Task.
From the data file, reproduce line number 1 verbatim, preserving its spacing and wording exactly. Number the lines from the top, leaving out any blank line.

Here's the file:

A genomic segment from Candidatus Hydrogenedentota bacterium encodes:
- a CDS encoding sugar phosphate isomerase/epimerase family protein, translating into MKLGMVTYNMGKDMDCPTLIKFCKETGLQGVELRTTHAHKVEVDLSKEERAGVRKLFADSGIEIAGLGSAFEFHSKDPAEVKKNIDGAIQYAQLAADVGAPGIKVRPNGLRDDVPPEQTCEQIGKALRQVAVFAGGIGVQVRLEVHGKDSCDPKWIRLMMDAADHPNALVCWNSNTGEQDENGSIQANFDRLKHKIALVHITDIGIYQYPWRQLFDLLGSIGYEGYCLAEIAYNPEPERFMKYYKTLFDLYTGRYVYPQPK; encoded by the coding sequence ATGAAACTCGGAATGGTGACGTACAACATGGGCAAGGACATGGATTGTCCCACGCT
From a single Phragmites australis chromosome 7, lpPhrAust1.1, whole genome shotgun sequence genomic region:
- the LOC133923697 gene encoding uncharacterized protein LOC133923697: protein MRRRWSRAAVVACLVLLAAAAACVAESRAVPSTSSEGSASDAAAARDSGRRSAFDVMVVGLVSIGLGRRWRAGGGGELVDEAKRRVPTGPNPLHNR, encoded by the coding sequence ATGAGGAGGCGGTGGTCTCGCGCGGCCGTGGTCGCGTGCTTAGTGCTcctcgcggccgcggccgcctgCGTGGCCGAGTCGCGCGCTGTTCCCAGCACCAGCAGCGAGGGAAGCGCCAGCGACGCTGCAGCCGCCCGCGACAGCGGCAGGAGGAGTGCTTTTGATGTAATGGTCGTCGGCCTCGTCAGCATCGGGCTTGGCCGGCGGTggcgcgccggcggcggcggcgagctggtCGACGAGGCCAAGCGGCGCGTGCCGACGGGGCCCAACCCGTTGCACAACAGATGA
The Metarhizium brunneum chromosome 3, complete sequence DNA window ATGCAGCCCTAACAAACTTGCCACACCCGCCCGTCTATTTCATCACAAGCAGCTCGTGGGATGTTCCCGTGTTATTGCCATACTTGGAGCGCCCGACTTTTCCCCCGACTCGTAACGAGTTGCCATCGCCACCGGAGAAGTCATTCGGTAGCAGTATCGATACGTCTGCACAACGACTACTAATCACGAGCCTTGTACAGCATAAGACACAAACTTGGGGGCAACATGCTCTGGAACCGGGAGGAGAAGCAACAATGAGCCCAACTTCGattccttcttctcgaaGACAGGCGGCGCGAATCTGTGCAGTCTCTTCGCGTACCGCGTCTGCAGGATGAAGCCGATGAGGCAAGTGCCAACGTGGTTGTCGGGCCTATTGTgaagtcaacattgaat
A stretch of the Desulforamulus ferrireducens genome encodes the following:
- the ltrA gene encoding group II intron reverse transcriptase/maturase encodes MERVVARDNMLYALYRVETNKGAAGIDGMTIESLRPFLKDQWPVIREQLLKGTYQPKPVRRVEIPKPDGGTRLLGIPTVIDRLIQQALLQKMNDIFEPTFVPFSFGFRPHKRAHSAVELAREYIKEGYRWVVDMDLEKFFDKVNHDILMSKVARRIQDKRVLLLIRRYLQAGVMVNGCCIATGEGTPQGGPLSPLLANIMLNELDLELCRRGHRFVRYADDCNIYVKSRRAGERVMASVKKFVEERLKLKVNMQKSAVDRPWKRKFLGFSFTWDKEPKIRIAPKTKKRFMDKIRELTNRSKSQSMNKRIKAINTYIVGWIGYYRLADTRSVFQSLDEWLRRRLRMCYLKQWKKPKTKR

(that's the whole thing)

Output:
A genomic segment from Candidatus Hydrogenedentota bacterium encodes: